Tuesday, August 21, 2012

The Health Effects of Coal Electricity Generation in India

Abstract: To help inform pollution control policies in the Indian electricity sector we estimate the health damages associated with particulate matter, sulfur dioxide (SO2), and nitrogen oxides (NOx) from individual coal-fired power plants. We calculate the damages per ton of pollutant for each of 89 plants and compute total damages in 2008, by pollutant, for 63 plants. We estimate health damages by combining data on power plant emissions of particulate matter, SO2 and NOx with reduced-form intake fraction models that link emissions to changes in population-weighted ambient concentrations of fine particles. Concentration-response functions for fine particles from Pope et al. (2002) are used to estimate premature cardiopulmonary deaths associated with air emissions for persons 30 and older. Our results suggest that 75 percent of premature deaths are associated with fine particles that result from SO2 emissions. After characterizing the distribution of premature mortality across plants we calculate the health benefits and cost-per-life saved of the flue-gas desulfurization unit installed at the Dahanu power plant in Maharashtra and the health benefits of coal washing at the Rihand power plant in Uttar Pradesh.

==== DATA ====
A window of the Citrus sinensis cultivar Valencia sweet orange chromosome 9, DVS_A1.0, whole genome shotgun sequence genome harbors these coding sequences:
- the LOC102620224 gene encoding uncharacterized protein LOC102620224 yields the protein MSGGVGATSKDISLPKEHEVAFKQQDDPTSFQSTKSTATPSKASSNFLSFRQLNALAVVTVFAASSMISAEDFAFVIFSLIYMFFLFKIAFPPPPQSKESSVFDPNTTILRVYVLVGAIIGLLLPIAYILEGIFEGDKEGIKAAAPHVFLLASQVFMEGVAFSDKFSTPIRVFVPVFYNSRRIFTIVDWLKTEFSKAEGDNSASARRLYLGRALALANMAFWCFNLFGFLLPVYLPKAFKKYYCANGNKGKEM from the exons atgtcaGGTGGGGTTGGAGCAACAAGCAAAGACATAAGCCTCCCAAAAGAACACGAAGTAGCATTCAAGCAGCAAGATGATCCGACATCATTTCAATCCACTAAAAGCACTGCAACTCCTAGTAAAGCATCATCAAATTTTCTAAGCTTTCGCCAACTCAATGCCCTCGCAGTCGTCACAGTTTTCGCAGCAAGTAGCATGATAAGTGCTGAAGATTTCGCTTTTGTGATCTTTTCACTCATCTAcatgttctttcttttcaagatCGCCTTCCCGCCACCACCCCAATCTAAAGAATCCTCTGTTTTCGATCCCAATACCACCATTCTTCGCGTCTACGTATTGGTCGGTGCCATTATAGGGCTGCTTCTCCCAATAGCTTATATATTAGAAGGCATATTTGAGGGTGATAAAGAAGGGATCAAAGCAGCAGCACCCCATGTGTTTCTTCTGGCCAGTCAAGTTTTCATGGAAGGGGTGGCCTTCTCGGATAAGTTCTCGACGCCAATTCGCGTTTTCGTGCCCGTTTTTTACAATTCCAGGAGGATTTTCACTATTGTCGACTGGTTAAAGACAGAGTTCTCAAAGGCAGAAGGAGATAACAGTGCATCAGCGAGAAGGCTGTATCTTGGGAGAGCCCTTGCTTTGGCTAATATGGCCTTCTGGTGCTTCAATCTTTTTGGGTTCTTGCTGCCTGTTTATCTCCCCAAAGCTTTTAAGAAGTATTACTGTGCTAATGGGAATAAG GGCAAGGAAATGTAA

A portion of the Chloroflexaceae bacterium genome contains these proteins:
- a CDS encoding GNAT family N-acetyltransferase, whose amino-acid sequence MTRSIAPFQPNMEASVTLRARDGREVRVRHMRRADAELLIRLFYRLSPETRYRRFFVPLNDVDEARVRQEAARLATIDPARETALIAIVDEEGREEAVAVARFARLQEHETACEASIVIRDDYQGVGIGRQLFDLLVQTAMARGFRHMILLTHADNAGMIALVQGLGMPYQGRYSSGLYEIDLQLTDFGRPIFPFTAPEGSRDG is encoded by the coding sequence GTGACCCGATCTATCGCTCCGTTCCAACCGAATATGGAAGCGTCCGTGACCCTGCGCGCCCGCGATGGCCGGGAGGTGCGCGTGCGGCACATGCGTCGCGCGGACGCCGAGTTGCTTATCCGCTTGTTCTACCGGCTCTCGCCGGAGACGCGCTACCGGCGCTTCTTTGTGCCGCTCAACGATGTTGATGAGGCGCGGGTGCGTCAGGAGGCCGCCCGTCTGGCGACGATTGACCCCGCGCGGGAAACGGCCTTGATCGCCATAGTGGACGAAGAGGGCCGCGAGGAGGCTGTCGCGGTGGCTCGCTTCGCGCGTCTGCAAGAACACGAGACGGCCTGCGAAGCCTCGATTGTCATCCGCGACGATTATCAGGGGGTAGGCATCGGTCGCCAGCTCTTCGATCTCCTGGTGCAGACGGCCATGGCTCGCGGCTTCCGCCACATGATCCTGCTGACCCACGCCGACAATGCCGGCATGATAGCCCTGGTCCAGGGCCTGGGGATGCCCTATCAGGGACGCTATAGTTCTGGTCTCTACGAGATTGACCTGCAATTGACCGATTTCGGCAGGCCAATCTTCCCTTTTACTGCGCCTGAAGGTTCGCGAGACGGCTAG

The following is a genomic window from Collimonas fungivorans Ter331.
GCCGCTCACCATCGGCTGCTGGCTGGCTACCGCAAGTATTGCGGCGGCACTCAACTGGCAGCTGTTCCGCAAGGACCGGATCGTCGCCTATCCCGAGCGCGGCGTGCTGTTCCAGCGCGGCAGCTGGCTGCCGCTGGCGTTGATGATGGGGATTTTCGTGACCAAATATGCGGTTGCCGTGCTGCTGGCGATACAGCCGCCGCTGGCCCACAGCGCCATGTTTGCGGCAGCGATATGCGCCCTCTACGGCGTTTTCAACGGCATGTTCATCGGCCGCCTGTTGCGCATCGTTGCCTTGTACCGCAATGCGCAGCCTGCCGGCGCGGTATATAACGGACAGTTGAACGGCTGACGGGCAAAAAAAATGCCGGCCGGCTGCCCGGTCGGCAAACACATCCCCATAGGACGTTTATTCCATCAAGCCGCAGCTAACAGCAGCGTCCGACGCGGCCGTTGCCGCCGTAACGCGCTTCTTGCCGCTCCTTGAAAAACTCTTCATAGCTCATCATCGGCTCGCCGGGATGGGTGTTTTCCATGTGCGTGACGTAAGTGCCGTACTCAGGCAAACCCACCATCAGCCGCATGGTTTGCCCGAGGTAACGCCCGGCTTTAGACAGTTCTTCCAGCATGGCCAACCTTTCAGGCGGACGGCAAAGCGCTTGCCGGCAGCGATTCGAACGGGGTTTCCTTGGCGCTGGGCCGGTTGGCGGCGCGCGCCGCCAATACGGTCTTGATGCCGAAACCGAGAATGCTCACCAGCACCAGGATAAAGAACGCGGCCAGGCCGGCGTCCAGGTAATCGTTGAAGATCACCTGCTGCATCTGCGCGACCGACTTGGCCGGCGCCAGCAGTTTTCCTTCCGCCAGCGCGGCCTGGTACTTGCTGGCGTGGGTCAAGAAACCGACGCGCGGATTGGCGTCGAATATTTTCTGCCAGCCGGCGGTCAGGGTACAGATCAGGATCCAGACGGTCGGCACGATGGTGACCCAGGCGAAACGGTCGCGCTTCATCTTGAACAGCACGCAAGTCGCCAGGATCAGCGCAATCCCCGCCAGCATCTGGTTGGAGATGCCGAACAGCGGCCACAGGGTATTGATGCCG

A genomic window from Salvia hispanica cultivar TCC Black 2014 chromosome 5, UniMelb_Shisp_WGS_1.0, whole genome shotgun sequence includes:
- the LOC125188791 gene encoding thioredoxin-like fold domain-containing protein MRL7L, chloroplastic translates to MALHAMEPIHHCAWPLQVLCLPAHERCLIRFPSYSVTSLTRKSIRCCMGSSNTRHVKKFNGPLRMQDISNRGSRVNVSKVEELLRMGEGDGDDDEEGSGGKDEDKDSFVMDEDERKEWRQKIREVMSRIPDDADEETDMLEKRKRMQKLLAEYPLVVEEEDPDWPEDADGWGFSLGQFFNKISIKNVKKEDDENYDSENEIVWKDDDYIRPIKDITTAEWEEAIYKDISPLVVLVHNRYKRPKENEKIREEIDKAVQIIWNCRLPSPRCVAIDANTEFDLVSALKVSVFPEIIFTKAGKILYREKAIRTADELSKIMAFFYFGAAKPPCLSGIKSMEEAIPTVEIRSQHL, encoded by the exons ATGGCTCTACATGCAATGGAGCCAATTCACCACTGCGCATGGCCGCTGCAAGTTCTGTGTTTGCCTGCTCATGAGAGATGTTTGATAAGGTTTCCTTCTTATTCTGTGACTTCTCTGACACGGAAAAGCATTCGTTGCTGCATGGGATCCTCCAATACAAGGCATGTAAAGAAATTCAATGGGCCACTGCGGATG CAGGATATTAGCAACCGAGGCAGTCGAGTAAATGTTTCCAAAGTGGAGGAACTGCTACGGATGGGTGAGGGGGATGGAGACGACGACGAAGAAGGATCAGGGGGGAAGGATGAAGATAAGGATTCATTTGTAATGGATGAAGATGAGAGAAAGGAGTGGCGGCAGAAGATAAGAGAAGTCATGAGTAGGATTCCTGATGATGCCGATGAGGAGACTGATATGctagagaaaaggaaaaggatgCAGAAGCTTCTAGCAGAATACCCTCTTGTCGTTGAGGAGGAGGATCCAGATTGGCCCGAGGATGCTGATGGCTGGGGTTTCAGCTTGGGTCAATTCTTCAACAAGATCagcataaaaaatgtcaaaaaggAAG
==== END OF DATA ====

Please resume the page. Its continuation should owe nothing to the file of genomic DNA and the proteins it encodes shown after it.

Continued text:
Coal washing reduces the ash content of coal and improves its heating value: it also removes small amounts of other substances, such as sulfur and hazardous air pollutants. The use of washed coal improves the combustion efficiency of a plant (less coal needs to be burned to produce electricity). Per unit of heat input, particulate and sulfur emissions are reduced, as are flyash disposal costs and the cost of transporting coal. Use of washed coal may also reduce plant maintenance costs and increase plant availability....

We examine the costs and benefits of using washed coal at the Rihand plant,... a 2,000 MW plant that in 2008 produced 17,000 GWh of electricity, using coal with a sulfur content of 0.39 percent and an ash content of 43 percent. We assume that using washed coal would reduce the ash content of coal burned to 35 percent and the sulfur content to 0.34 percent and would raise the heating value of coal by 17 percent. Based on information provided by the CEA, we calculate the levelized cost of electricity generation (lcoe) at Rihand using unwashed coal to be 1.206 Rs/kWh. We estimate that using washed coal increases the lcoe by 16.5 percent, to 1.405 Rs/kWh.... Our cost analysis focuses only on the yield and direct operating costs of washing. Other researchers have found that the use of washed coal leads to significant gains in generation plant availability and plant load factor and reductions in repair costs (see, for example, Zamuda and Sharpe 2007). Our estimates take no account of these economic benefits, nor of likely rail freight savings.